• "It reduces the amount of white noise. If something comes through, then it will alert somebody. However, if it's a bit of white noise that comes through at night, then it gets dealt with the next day. Everything is visible to everybody. It's not just a single person getting an SMS, then going, "Oh, I'm not going to worry about that." The visibility to everybody on the team is one of the great things about it because it reduces the white noise."
  • "Because of the way you have to structure the rosters, if an engineer has to go on leave (or something), you can't just go in and reassign/take this person out of all of the different rosters that they're in. You have to go into each of the rosters and take them out. There might be a roster for business hours, after hours rotation, and monitoring deployments. Each time we need to take an engineer out of the pool, e.g., if they're sick or on leave, then we have to go and touch all of those rosters, updating and replacing them. Whereas, if we could just take the person out and have it automatically fill in the rostering, then that would make life a lot easier for managing it."

What other advice do I have?

For whatever solution you have for alerting, and it being such a critical role in incident management, you need to be able to rely on it. PagerDuty allows us to do that. Ensure you sit down and identify what you want in any alerting platform, whether it's PagerDuty or OpsGenie. Sit down and define what you want, particularly around your scheduling, what alerts you want to be able to ingest or handle, who you want to be able to process or send those alerts to, and any other possible bits and pieces in there that you may need before you sit down and look at an alerting platform of any…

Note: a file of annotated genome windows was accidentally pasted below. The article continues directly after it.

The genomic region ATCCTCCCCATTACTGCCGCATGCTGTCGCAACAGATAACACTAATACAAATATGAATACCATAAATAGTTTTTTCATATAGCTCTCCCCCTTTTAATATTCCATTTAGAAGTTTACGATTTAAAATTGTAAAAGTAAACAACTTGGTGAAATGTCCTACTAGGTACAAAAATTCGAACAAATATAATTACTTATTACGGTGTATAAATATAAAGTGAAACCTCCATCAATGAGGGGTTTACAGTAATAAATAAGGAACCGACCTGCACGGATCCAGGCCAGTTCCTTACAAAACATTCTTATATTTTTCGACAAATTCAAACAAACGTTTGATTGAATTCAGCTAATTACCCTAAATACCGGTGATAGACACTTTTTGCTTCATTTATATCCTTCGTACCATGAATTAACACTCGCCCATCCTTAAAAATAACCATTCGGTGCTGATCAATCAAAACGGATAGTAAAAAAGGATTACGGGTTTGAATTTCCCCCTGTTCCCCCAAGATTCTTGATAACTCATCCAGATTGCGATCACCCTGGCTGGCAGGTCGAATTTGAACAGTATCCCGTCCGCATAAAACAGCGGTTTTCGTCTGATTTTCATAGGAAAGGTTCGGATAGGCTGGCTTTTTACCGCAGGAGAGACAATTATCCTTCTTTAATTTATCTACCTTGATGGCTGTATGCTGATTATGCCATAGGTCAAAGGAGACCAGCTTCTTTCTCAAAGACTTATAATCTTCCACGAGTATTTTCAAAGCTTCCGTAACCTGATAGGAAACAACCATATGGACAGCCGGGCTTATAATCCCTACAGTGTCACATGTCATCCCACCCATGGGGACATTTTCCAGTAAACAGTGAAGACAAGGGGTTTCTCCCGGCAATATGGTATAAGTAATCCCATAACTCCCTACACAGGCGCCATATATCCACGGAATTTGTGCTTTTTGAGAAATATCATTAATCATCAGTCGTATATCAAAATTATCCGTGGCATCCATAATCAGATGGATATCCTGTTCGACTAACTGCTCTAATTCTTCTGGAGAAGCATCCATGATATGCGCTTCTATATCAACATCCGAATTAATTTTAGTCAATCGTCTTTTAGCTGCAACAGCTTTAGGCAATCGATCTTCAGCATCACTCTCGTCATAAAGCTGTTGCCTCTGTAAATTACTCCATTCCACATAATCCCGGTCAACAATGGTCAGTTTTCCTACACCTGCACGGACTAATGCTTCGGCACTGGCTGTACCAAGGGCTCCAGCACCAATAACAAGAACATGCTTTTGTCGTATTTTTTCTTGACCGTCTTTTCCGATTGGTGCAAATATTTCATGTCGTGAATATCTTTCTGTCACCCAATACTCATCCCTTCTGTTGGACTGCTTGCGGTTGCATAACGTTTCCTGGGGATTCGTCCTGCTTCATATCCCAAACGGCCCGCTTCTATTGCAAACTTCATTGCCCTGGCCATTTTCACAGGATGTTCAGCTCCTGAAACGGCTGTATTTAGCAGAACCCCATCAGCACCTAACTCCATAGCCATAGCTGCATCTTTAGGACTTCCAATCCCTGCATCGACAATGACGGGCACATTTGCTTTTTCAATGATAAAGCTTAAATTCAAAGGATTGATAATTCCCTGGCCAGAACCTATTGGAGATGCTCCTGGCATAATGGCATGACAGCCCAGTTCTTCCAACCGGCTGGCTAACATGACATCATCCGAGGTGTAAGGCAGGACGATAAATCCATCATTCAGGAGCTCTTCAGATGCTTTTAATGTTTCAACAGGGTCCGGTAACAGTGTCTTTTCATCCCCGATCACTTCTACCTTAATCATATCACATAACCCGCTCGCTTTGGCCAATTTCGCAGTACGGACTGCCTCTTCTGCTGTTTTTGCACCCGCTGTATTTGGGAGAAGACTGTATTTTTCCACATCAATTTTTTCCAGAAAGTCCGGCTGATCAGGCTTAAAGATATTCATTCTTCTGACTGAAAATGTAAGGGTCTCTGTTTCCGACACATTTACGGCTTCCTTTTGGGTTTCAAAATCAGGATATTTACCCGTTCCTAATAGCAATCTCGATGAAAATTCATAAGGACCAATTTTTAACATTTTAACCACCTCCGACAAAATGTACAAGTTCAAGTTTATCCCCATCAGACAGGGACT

LS
VP of Engineering at a comms service provider with 201-500 employees
Real User
Helps with managing schedules, escalating issues, and adding people to an instance, but licensing is not flexible enough

What is our primary use case?

We mostly use it for our on-call engineers, for schedules, alerting, and critical alerts. And, of course, we use it for the management of an issue, so that people acknowledge the alerts, reassign them, etc.

Pros and Cons

  • "The most valuable feature is definitely the flexibility of the schedule. The mobile app is quite also good for what we do: for receiving alerts, acknowledging, assigning, adding new responders. It has rich features for our needs."
  • "The solution's analytics are okay. I don't think the features, at this point, give you a lot of insights. We have actually been trying to get insights from it but it hasn't really given us a lot of extra points to explore. We were looking at the number of alerts to see where many of the alerts were coming from. We never managed to get many insights on this."